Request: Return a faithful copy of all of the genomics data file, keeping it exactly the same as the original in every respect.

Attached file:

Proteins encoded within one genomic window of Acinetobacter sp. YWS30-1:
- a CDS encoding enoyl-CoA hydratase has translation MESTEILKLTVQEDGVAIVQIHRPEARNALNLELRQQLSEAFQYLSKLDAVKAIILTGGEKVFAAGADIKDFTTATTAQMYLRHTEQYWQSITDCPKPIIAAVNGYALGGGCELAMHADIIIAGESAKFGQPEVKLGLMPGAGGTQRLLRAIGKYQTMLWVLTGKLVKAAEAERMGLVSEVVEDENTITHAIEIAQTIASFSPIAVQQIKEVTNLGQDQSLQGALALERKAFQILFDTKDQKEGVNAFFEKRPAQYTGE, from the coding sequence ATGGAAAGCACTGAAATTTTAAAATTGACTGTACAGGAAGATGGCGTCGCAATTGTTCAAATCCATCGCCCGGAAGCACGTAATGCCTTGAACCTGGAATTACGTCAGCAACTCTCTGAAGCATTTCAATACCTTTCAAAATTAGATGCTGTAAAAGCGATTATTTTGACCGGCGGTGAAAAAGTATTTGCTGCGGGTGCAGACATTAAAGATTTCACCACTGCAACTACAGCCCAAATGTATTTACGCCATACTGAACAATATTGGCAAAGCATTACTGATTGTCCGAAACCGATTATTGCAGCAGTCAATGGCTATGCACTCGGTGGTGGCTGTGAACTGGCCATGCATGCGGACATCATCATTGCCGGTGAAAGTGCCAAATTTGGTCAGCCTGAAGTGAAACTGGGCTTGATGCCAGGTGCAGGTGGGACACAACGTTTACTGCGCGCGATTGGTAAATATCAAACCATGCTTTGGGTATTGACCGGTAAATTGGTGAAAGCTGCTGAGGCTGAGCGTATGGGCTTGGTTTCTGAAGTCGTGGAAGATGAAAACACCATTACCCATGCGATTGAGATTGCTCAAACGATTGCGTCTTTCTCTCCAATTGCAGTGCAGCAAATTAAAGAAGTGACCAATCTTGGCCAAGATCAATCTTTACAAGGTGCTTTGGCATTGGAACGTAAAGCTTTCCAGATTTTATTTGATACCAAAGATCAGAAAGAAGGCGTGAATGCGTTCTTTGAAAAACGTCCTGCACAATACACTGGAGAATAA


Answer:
Proteins encoded within one genomic window of Acinetobacter sp. YWS30-1:
- a CDS encoding enoyl-CoA hydratase has translation MESTEILKLTVQEDGVAIVQIHRPEARNALNLELRQQLSEAFQYLSKLDAVKAIILTGGEKVFAAGADIKDFTTATTAQMYLRHTEQYWQSITDCPKPIIAAVNGYALGGGCELAMHADIIIAGESAKFGQPEVKLGLMPGAGGTQRLLRAIGKYQTMLWVLTGKLVKAAEAERMGLVSEVVEDENTITHAIEIAQTIASFSPIAVQQIKEVTNLGQDQSLQGALALERKAFQILFDTKDQKEGVNAFFEKRPAQYTGE, from the coding sequence ATGGAAAGCACTGAAATTTTAAAATTGACTGTACAGGAAGATGGCGTCGCAATTGTTCAAATCCATCGCCCGGAAGCACGTAATGCCTTGAACCTGGAATTACGTCAGCAACTCTCTGAAGCATTTCAATACCTTTCAAAATTAGATGCTGTAAAAGCGATTATTTTGACCGGCGGTGAAAAAGTATTTGCTGCGGGTGCAGACATTAAAGATTTCACCACTGCAACTACAGCCCAAATGTATTTACGCCATACTGAACAATATTGGCAAAGCATTACTGATTGTCCGAAACCGATTATTGCAGCAGTCAATGGCTATGCACTCGGTGGTGGCTGTGAACTGGCCATGCATGCGGACATCATCATTGCCGGTGAAAGTGCCAAATTTGGTCAGCCTGAAGTGAAACTGGGCTTGATGCCAGGTGCAGGTGGGACACAACGTTTACTGCGCGCGATTGGTAAATATCAAACCATGCTTTGGGTATTGACCGGTAAATTGGTGAAAGCTGCTGAGGCTGAGCGTATGGGCTTGGTTTCTGAAGTCGTGGAAGATGAAAACACCATTACCCATGCGATTGAGATTGCTCAAACGATTGCGTCTTTCTCTCCAATTGCAGTGCAGCAAATTAAAGAAGTGACCAATCTTGGCCAAGATCAATCTTTACAAGGTGCTTTGGCATTGGAACGTAAAGCTTTCCAGATTTTATTTGATACCAAAGATCAGAAAGAAGGCGTGAATGCGTTCTTTGAAAAACGTCCTGCACAATACACTGGAGAATAA